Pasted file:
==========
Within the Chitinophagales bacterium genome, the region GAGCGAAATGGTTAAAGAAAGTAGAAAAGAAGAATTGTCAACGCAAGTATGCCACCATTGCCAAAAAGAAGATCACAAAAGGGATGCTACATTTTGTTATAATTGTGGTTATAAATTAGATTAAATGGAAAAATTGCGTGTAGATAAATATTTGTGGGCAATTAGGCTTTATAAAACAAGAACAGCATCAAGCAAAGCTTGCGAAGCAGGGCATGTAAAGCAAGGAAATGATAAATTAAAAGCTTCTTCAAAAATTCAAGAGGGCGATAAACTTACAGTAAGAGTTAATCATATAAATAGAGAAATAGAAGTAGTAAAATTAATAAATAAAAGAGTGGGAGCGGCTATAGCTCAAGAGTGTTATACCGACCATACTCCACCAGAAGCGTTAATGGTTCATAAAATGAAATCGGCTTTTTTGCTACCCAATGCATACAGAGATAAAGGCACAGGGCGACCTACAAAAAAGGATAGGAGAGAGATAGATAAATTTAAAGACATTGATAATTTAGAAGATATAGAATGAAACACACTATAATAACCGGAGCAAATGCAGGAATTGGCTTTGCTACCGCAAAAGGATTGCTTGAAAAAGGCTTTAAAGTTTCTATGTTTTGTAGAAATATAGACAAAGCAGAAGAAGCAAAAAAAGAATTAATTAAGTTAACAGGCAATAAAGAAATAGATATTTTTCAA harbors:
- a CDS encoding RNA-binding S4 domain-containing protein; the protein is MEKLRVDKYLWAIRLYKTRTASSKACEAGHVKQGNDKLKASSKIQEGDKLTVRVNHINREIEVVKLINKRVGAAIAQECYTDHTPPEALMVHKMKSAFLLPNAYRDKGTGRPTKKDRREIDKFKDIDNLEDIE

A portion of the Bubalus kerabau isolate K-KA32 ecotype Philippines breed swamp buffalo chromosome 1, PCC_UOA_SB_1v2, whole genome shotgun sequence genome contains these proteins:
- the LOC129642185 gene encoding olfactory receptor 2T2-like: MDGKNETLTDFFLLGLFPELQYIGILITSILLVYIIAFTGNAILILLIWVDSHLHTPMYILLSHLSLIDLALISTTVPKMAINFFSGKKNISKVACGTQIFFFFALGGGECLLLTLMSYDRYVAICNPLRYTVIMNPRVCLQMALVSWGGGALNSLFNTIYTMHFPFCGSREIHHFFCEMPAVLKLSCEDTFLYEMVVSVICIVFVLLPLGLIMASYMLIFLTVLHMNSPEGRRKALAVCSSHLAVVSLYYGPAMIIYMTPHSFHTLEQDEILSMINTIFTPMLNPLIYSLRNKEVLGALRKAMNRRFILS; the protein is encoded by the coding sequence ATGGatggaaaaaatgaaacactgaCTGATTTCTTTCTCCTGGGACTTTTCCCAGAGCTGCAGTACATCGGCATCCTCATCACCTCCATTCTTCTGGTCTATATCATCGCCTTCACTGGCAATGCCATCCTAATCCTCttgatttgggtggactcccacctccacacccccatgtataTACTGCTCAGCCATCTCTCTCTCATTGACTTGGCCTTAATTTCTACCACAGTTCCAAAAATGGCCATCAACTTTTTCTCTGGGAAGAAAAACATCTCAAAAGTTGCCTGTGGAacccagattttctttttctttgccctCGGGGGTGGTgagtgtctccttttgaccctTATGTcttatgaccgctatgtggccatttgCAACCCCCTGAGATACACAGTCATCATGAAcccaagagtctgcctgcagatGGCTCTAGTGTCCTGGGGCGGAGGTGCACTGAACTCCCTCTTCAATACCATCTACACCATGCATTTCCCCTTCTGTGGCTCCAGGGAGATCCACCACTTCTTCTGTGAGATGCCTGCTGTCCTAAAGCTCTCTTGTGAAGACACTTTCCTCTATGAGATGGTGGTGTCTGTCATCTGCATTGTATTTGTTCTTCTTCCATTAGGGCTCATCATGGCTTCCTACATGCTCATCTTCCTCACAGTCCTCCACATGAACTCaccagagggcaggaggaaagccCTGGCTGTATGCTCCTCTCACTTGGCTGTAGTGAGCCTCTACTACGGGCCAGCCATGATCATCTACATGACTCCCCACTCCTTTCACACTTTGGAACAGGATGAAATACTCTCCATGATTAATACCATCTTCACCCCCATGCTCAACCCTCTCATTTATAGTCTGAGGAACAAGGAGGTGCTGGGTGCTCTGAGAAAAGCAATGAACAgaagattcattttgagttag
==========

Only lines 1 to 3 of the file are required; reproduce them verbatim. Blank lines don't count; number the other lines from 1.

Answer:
Within the Chitinophagales bacterium genome, the region GAGCGAAATGGTTAAAGAAAGTAGAAAAGAAGAATTGTCAACGCAAGTATGCCACCATTGCCAAAAAGAAGATCACAAAAGGGATGCTACATTTTGTTATAATTGTGGTTATAAATTAGATTAAATGGAAAAATTGCGTGTAGATAAATATTTGTGGGCAATTAGGCTTTATAAAACAAGAACAGCATCAAGCAAAGCTTGCGAAGCAGGGCATGTAAAGCAAGGAAATGATAAATTAAAAGCTTCTTCAAAAATTCAAGAGGGCGATAAACTTACAGTAAGAGTTAATCATATAAATAGAGAAATAGAAGTAGTAAAATTAATAAATAAAAGAGTGGGAGCGGCTATAGCTCAAGAGTGTTATACCGACCATACTCCACCAGAAGCGTTAATGGTTCATAAAATGAAATCGGCTTTTTTGCTACCCAATGCATACAGAGATAAAGGCACAGGGCGACCTACAAAAAAGGATAGGAGAGAGATAGATAAATTTAAAGACATTGATAATTTAGAAGATATAGAATGAAACACACTATAATAACCGGAGCAAATGCAGGAATTGGCTTTGCTACCGCAAAAGGATTGCTTGAAAAAGGCTTTAAAGTTTCTATGTTTTGTAGAAATATAGACAAAGCAGAAGAAGCAAAAAAAGAATTAATTAAGTTAACAGGCAATAAAGAAATAGATATTTTTCAA harbors:
- a CDS encoding RNA-binding S4 domain-containing protein; the protein is MEKLRVDKYLWAIRLYKTRTASSKACEAGHVKQGNDKLKASSKIQEGDKLTVRVNHINREIEVVKLINKRVGAAIAQECYTDHTPPEALMVHKMKSAFLLPNAYRDKGTGRPTKKDRREIDKFKDIDNLEDIE

A portion of the Bubalus kerabau isolate K-KA32 ecotype Philippines breed swamp buffalo chromosome 1, PCC_UOA_SB_1v2, whole genome shotgun sequence genome contains these proteins: